The number of reported cases of lyme disease in England and Wales has increased for the fifth year running, according to figures from the Health Protection Agency.
In 2008, there were 813 reported cases of the disease in England and Wales, a slight increase on the 794 cases reported in 2007.
The number of cases has risen steadily since 2003, when 292 cases were reported to the HPA. The agency said this is partly due to an increase in awareness of the disease, and improvements in the way cases are reported.
Lyme disease is contracted by being bitten by an infected tick, the main feeding hosts for which are small mammals, such as field mice and voles, and birds including blackbirds and pheasants.
Infections are more likely to occur during late spring, early summer and autumn, and many are contracted while people are participating in outdoor activities, such as mountain biking, trekking and camping.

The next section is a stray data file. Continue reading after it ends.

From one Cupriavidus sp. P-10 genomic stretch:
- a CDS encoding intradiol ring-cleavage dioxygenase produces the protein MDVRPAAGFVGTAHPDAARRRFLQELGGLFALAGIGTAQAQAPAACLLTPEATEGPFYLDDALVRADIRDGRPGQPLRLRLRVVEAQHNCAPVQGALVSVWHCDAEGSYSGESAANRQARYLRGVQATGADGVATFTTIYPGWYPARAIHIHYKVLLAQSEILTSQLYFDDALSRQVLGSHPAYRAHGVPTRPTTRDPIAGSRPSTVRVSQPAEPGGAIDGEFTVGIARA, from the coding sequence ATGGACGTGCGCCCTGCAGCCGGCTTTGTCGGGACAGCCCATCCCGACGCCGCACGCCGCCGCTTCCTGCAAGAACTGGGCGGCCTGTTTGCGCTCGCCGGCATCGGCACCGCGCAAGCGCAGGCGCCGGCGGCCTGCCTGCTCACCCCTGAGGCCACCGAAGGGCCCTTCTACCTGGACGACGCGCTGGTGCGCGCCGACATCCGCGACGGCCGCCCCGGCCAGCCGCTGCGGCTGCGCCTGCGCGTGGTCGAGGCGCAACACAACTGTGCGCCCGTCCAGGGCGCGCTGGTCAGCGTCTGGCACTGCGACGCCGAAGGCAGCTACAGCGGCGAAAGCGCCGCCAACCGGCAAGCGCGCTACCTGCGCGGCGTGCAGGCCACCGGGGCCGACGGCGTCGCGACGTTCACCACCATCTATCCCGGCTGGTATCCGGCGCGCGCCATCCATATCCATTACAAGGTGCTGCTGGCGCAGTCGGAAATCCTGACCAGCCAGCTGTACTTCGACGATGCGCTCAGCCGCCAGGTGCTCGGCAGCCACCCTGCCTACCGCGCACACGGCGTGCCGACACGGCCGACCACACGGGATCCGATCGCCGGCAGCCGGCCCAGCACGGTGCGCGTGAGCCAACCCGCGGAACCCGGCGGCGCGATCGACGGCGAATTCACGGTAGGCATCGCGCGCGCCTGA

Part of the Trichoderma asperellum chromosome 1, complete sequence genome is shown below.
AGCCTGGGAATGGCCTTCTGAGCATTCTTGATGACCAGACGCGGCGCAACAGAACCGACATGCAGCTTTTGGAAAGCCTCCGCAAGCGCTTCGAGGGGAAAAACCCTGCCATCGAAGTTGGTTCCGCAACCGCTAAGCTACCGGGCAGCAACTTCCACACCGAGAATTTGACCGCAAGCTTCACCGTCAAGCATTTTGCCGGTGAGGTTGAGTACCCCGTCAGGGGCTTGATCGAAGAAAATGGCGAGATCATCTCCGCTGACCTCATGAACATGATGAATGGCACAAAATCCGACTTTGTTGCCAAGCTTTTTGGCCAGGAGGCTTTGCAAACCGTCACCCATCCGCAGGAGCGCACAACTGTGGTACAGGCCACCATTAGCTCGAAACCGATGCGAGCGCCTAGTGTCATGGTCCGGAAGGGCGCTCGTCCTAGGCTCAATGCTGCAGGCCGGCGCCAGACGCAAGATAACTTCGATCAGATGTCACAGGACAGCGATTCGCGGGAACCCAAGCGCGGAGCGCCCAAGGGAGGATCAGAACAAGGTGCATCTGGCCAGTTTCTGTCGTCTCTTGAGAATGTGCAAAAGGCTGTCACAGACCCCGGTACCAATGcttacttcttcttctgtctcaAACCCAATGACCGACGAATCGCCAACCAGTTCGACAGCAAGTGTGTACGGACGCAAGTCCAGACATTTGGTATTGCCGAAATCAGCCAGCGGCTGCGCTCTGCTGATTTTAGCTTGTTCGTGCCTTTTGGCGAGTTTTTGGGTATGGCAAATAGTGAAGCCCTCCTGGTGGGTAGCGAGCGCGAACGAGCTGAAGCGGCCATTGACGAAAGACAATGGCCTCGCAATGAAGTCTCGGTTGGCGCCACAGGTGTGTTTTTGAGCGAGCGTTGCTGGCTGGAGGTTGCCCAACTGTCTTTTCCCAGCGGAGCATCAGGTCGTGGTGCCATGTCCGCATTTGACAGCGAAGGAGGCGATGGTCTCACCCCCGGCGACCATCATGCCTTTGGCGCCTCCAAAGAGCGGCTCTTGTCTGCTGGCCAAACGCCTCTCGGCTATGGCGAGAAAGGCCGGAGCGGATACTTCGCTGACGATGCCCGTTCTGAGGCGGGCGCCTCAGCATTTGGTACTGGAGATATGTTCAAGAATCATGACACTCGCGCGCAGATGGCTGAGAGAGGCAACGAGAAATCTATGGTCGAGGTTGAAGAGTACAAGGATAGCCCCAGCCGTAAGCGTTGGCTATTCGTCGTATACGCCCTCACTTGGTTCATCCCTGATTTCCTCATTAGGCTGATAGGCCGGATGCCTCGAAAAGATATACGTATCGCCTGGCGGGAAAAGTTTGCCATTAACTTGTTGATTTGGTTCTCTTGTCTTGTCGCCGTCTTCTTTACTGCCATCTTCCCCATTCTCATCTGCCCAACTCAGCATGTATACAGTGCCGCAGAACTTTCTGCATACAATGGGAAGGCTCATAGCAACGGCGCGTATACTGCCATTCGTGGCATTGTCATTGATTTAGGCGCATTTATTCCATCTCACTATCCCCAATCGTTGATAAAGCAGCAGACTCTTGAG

The most common symptom of lyme disease is a slowly expanding rash which spreads out from a tick bite. Other symptoms include tiredness, headaches, and aches and pains in the muscles.
However, if the infection is not treated, more serious complications can occur, warned Mike Catchpole, deputy director of the HPA’s centre for infections.
‘If the infection is untreated the bugs may spread in the bloodstream and to other parts of the body, including the nervous system, joints and other organs, and some patients may develop complications caused by tissue damage,’ he said.
‘It is important that infections are recognised and treated at an early stage to avoid the risk of developing these more serious complications,’ he added.
For more information on Lyme disease, go to the HPA website.